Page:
Michael Tomasky's latest article for The New York Review of Books, "Obama's Big and Quiet Transformation," is ostensibly about how much Barack Obama managed to accomplish during his first term in office in spite of the many efforts to undermine his every move. The most important part of the article, however, is his discussion of why his opposition had so much power in the face of the definitive majority that put Obama in office. That analysis all boils down to one word: gerrymandering. Through the redrawing of the boundaries of Congressional Districts, Republicans with the power to do so managed to create a House of Representatives whose demographics in no way represents those of the United States. In other words opposition to Obama was empowered by those who could use their authority to undermine the very principles of representation found in our Constitution.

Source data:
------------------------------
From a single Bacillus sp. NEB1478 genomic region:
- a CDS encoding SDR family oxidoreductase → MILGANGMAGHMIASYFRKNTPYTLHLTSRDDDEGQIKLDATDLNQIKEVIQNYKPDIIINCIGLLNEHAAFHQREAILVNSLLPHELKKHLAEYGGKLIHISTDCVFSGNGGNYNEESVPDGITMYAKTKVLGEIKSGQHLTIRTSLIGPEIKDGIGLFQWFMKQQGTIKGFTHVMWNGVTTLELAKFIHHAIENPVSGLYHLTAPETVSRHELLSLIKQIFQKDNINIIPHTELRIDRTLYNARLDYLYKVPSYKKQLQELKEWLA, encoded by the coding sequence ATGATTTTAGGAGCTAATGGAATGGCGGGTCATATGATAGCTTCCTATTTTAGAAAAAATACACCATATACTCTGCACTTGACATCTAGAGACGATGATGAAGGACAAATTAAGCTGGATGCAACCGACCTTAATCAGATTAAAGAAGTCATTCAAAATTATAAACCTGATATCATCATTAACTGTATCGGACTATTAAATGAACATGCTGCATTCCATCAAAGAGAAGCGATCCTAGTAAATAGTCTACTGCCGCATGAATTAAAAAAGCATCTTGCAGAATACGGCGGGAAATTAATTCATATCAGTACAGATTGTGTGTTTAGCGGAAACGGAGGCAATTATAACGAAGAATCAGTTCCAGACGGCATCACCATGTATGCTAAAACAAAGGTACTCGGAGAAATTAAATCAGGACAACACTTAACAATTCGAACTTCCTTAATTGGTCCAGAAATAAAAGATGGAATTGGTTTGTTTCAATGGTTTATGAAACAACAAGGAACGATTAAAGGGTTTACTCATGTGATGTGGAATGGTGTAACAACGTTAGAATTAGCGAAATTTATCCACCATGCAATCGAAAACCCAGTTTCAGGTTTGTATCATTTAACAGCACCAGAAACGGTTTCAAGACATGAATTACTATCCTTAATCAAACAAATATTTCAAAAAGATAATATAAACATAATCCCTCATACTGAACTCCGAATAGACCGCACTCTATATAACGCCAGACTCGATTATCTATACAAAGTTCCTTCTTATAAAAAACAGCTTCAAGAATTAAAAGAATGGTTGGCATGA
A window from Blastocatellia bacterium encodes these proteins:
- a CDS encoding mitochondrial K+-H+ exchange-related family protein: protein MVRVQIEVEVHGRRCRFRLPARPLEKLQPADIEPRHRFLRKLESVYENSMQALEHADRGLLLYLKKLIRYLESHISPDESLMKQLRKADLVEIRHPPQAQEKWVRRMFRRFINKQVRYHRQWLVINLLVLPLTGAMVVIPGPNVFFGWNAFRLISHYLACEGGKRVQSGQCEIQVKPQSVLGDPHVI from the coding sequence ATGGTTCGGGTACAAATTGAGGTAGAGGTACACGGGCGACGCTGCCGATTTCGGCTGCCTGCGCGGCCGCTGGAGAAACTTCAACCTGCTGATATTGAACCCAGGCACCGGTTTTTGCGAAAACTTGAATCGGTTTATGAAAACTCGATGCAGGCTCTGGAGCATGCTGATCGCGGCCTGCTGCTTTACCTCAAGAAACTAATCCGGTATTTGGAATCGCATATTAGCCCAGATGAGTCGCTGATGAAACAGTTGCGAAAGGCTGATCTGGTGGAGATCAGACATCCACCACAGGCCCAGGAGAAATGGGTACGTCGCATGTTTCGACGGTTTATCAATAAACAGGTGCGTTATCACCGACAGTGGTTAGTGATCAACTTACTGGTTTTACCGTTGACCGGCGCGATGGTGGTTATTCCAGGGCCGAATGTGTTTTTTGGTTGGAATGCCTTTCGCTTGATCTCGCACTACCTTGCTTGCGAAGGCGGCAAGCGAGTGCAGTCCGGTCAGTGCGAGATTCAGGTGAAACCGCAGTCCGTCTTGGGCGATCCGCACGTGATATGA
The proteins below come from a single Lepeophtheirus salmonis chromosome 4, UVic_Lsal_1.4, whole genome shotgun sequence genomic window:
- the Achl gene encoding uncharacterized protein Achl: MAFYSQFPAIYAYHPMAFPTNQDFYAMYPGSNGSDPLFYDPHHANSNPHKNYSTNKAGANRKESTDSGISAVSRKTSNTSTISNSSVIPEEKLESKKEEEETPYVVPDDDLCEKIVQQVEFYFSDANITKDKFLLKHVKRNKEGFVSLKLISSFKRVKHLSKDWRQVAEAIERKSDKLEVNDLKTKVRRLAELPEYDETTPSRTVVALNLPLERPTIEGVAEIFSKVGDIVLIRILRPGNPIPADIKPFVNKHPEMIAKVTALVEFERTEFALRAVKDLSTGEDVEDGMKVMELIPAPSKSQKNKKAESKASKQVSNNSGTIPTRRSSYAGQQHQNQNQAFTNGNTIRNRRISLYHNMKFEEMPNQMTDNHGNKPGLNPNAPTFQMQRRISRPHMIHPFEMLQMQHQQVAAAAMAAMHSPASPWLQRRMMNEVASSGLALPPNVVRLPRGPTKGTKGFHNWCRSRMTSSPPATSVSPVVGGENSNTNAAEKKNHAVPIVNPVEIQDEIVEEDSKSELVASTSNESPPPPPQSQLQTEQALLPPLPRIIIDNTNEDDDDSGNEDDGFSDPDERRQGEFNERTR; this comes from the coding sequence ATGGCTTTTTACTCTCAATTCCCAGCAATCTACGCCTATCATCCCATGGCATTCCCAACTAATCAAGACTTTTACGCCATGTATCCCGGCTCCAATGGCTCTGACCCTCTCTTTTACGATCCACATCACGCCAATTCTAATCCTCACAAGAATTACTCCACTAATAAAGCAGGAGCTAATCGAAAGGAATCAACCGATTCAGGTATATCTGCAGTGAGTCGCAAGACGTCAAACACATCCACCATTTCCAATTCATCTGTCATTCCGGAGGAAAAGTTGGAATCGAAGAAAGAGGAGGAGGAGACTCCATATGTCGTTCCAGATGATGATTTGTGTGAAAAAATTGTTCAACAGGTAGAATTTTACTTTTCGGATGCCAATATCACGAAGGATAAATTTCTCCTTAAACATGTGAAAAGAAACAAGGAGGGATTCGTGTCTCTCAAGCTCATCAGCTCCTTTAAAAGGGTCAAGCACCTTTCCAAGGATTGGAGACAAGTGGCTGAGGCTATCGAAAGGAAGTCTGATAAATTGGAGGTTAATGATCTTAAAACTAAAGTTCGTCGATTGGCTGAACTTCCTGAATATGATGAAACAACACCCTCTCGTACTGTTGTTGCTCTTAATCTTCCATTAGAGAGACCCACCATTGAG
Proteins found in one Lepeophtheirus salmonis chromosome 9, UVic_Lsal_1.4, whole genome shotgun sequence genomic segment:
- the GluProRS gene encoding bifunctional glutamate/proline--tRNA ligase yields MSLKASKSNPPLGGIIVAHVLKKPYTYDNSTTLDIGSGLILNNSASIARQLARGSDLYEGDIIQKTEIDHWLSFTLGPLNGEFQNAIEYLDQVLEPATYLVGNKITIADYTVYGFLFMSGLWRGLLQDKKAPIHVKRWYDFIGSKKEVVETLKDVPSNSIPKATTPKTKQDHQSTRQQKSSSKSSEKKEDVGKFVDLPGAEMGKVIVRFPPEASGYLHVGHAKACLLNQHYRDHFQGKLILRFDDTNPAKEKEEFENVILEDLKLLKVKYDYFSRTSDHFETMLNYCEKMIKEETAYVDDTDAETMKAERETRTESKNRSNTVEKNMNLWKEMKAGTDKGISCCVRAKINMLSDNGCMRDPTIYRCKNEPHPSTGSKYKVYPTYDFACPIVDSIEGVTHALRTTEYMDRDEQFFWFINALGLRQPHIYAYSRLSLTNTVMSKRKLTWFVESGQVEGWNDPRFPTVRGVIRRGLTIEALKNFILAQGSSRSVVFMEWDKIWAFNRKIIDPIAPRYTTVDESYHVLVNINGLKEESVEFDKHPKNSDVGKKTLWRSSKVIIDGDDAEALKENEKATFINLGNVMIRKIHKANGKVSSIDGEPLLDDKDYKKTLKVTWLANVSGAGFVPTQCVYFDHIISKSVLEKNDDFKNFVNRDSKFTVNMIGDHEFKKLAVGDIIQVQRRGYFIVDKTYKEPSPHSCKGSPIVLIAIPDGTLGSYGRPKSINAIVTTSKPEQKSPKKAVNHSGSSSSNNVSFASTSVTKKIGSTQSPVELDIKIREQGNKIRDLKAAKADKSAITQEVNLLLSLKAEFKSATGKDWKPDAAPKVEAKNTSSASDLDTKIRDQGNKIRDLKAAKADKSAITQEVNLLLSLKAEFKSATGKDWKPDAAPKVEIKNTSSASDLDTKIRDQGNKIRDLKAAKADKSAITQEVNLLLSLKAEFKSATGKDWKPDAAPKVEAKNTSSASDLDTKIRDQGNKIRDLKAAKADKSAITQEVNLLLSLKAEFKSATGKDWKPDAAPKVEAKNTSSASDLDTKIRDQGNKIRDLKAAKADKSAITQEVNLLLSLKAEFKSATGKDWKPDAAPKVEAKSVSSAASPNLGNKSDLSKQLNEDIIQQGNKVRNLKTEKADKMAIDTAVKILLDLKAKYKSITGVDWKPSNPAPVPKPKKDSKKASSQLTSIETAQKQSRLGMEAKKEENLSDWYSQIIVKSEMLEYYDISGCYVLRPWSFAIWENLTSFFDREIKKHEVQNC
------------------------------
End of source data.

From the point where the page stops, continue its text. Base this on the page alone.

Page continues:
To be fair, this practice is pretty much as old as the Constitution itself. Indeed, the word itself comes from the name of a signer of the Declaration of Independence, Elbridge Gerry. Gerry managed to change the boundary of a state senate district in Massachusetts into a bizarre shape. When someone joked that the shape resembled a salamander, some wit replied that it was a "Gerry-mander;" and so the word was born.
I have written in the past about the extent to which the phrase "elected representative" has become a prime example of Max Weber's forecast of "loss of meaning" in a society that places the priorities of the market about all others. It is, so say the least, ironic that the model for such loss of meaning is the House of Representatives itself. In the face of that irony, Tomasky's punch line about Obama have to shift from comprise to combat during his second term takes on particularly relevant meaning.